Candle Tip #1:

Always protect the surface the candle rests on by placing the candle on a non- flammable holder to prevent either color or fragrance from bleeding into the surface. Brass candle holders can be especially sensitive to dark candle colors bleeding into their surface.

Candle Tip #2:

Place the candle in an area free from drafts. The first time you light the candle, allow it to burn until the liquid wax covers the entire top of the candle. This breaking in process insures that it will perform better and more evenly throughout the life of the candle. For pillars, plan on burning 5-6 hours on the initial lighting. With subsequent use, the candle should remain lit for a minimum of 3 to 4 hours each time. This will insure a clean and efficient burning cycle for the life of the candle.

Candle Tip #3:

To extinguish a candle, dip the wick into the liquid wax, using a non-flammable instrument. This little known technique eliminates smoking.

Candle Tip #4:

The wick is designed to produce a small black carbon cap at the top of the wick as it burns. This is normal as it helps radiate heat to the edge of the candle. You should not trim the wick nor touch it while it is cold! After extinguishing the flame, it is best to remove carbon deposits or other foreign materials from the liquid wax when possible.

Candle Tip #5:

Should your candle burn unevenly due to a draft consider this. Carefully push the wick towards the higher side. If this causes dripping, extinguish the flame, let it cool for an hour, then relight the candle. Repeat this practice a few times and the candle will repair itself.

Candle Tip #6:

To regain the color and luster of the non textured candle, simply buff with a soft cotton cloth or an old nylon to remove dust and small scratches like magic. This process revitalizes the candle's sheen. The heat from the candle burning tends to dull the finish but it can easily be regained with this simple maintenance tip.

Candle Tip #7:

Votive burning is fun, however the clean up of the dish is frustrating and time consuming. Eliminate this aggravation. Simply place four drops of tap water in the base of the votive dish prior to lighting. Once the votive candle is extinguished, allow the wax to solidify. Once solid, gently push on the wax and the contents should pop loose. Apply a small amount of Wax and Spot Remover, found on our Candle Accessories page, to eliminate the soot and wax buildup on the side of votive dish.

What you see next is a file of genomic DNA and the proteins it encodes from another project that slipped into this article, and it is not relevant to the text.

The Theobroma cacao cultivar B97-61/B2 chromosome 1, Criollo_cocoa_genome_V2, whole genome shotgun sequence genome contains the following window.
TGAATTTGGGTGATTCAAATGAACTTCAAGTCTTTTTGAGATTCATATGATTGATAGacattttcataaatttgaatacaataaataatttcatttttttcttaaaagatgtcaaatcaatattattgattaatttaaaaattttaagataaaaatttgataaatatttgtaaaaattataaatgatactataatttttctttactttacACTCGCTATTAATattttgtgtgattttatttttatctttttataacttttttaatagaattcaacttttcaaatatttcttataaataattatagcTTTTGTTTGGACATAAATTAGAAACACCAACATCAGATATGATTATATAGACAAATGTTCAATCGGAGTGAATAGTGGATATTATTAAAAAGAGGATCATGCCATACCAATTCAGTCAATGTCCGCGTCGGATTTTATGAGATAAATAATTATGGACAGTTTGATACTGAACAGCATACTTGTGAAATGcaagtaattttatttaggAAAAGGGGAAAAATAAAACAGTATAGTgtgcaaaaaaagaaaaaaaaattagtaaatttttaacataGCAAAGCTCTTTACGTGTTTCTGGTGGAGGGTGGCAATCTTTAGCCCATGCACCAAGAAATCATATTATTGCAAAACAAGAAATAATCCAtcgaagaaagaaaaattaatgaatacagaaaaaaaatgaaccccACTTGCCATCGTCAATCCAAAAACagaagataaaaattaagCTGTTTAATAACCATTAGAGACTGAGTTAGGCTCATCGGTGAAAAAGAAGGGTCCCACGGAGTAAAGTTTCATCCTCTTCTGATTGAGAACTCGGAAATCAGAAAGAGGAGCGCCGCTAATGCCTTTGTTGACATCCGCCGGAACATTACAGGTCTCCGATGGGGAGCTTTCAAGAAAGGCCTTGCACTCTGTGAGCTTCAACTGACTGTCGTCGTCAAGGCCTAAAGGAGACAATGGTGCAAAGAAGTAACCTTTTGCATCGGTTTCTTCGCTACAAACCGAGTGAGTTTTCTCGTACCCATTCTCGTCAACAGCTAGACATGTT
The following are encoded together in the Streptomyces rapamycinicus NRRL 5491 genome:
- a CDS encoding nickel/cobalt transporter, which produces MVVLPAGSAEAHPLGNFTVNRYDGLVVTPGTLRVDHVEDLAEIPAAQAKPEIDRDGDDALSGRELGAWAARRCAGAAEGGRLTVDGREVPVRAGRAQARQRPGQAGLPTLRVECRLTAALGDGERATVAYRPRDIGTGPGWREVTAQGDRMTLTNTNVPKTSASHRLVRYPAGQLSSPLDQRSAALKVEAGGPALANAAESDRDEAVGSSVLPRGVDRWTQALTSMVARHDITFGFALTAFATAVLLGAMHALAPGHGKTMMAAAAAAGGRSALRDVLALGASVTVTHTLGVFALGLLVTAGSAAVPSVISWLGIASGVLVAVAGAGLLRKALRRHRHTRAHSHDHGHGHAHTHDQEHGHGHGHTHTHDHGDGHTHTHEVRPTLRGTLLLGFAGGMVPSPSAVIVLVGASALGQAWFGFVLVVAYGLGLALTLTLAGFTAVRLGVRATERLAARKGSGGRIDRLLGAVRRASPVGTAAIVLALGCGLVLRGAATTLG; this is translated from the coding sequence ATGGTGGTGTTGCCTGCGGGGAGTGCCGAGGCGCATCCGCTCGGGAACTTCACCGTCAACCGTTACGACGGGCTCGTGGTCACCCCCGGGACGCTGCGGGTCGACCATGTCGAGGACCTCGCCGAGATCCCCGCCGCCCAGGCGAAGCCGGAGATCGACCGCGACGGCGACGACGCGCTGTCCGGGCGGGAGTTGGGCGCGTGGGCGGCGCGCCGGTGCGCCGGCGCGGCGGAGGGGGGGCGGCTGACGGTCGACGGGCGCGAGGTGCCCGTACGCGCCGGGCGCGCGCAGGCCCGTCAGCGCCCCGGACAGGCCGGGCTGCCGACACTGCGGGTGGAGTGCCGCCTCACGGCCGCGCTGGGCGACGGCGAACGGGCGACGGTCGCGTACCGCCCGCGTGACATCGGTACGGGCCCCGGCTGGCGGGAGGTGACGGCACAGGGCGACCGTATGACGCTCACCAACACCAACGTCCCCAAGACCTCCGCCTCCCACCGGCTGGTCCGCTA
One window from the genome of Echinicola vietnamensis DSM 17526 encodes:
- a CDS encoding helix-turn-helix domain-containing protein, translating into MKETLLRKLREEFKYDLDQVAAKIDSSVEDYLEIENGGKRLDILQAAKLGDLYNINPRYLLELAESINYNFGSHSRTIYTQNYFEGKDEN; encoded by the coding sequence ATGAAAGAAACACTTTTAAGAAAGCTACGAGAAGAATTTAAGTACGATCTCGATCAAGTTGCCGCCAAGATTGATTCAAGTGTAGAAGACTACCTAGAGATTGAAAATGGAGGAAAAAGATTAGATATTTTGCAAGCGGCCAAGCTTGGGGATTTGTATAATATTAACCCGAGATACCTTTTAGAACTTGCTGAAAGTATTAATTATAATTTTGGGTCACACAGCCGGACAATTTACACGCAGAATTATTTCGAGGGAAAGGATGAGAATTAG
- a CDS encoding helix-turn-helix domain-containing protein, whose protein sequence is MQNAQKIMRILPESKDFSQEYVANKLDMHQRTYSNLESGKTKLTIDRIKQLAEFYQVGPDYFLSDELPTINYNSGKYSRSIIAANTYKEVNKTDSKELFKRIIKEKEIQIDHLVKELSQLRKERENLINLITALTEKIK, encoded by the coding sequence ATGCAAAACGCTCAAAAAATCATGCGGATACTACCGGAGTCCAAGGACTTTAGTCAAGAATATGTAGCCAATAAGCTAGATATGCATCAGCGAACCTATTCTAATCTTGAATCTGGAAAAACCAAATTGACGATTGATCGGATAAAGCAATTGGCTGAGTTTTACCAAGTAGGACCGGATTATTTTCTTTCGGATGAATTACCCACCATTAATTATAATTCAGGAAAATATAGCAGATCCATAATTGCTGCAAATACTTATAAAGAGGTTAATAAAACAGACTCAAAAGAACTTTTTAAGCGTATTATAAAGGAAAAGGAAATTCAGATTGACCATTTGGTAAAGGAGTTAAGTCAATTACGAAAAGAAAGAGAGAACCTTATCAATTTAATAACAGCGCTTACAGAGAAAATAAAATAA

Candle Tip #8:

Floating candles can provide both a formal and informal setting for either a dinner party or a back yard picnic. Floating candles in a clear bowl creates an extra special lighting effect. Using distilled water eliminates mineral buildup on the side of crystal or glass, preserving its unique presentation of floating candles.

Candle Tip #9:

Translucent candles are most enjoyed after hours of burning. Their most impressive burns can be preserved by simply burning a small tea light in the base of the hollow for continued enjoyment of all translucent candles. Tea lights can be found on our Candle Accessories page, and you'll find lots of translucent candles on our Translucent Candles page.

Candle Tip #10:

Dinner candles, called Tapers, accidentally bumped can cause wax to be dripped on your table or table cloth. Decorative Bobeches come in many styles, colors and forms and eliminate unnecessary spills on your precious table or tablecloth. Bobeches are sold in the Candle Accessories section of the product catalog, and you'll find tapers on our Tapers page.

Candle Tip #11:

Wax removal can be simple with "Wax and Spot Remover" offered on the Candle Accessories page. This special product can remove stains and wax from cloth, wood, metal, plastic coated and painted surfaces. This special product turns disasters into simple distractions.

Candle Tip #12:

Many times the candle that is just perfect has a stem too large for its candle holder. Candle Sharpeners have eliminated most of this problem but many times it still needs some fine adjustment. Set the stem of the candle in a half inch of hot tap water (this softens the wax on the outside of the candle). Push the candle into the holder gently. The stem will custom fit to the candle holder. Repeat as necessary for a secure fit. Candle Sharpeners are sold in candle shops.

Candle-burning Tips